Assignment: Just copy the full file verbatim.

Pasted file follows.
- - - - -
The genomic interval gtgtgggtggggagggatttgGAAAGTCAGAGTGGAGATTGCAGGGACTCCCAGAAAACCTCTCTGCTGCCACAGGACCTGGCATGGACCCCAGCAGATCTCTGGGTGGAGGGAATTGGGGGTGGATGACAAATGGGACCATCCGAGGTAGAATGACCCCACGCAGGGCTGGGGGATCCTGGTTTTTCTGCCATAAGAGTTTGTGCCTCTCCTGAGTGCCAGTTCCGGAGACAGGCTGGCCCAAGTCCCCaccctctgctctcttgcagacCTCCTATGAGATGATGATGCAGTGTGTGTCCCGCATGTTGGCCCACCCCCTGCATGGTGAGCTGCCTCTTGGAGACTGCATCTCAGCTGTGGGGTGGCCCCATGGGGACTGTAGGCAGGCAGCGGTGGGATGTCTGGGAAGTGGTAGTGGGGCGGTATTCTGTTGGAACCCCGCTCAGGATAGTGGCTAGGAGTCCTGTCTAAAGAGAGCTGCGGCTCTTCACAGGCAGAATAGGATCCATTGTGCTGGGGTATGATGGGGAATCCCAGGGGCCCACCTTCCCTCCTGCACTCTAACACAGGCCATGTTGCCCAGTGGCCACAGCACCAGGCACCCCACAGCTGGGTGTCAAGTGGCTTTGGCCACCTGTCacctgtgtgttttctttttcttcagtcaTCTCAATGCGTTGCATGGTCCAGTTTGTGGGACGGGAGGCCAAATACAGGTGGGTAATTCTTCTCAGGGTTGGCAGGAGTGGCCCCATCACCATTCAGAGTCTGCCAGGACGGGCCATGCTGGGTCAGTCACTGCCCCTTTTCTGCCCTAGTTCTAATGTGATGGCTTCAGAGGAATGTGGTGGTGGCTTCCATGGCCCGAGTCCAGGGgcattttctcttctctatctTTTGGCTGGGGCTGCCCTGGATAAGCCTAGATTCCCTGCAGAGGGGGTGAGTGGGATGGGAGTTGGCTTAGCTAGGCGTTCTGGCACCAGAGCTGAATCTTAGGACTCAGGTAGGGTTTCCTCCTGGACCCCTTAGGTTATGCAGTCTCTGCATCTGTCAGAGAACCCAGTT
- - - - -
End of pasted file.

The genomic interval gtgtgggtggggagggatttgGAAAGTCAGAGTGGAGATTGCAGGGACTCCCAGAAAACCTCTCTGCTGCCACAGGACCTGGCATGGACCCCAGCAGATCTCTGGGTGGAGGGAATTGGGGGTGGATGACAAATGGGACCATCCGAGGTAGAATGACCCCACGCAGGGCTGGGGGATCCTGGTTTTTCTGCCATAAGAGTTTGTGCCTCTCCTGAGTGCCAGTTCCGGAGACAGGCTGGCCCAAGTCCCCaccctctgctctcttgcagacCTCCTATGAGATGATGATGCAGTGTGTGTCCCGCATGTTGGCCCACCCCCTGCATGGTGAGCTGCCTCTTGGAGACTGCATCTCAGCTGTGGGGTGGCCCCATGGGGACTGTAGGCAGGCAGCGGTGGGATGTCTGGGAAGTGGTAGTGGGGCGGTATTCTGTTGGAACCCCGCTCAGGATAGTGGCTAGGAGTCCTGTCTAAAGAGAGCTGCGGCTCTTCACAGGCAGAATAGGATCCATTGTGCTGGGGTATGATGGGGAATCCCAGGGGCCCACCTTCCCTCCTGCACTCTAACACAGGCCATGTTGCCCAGTGGCCACAGCACCAGGCACCCCACAGCTGGGTGTCAAGTGGCTTTGGCCACCTGTCacctgtgtgttttctttttcttcagtcaTCTCAATGCGTTGCATGGTCCAGTTTGTGGGACGGGAGGCCAAATACAGGTGGGTAATTCTTCTCAGGGTTGGCAGGAGTGGCCCCATCACCATTCAGAGTCTGCCAGGACGGGCCATGCTGGGTCAGTCACTGCCCCTTTTCTGCCCTAGTTCTAATGTGATGGCTTCAGAGGAATGTGGTGGTGGCTTCCATGGCCCGAGTCCAGGGgcattttctcttctctatctTTTGGCTGGGGCTGCCCTGGATAAGCCTAGATTCCCTGCAGAGGGGGTGAGTGGGATGGGAGTTGGCTTAGCTAGGCGTTCTGGCACCAGAGCTGAATCTTAGGACTCAGGTAGGGTTTCCTCCTGGACCCCTTAGGTTATGCAGTCTCTGCATCTGTCAGAGAACCCAGTT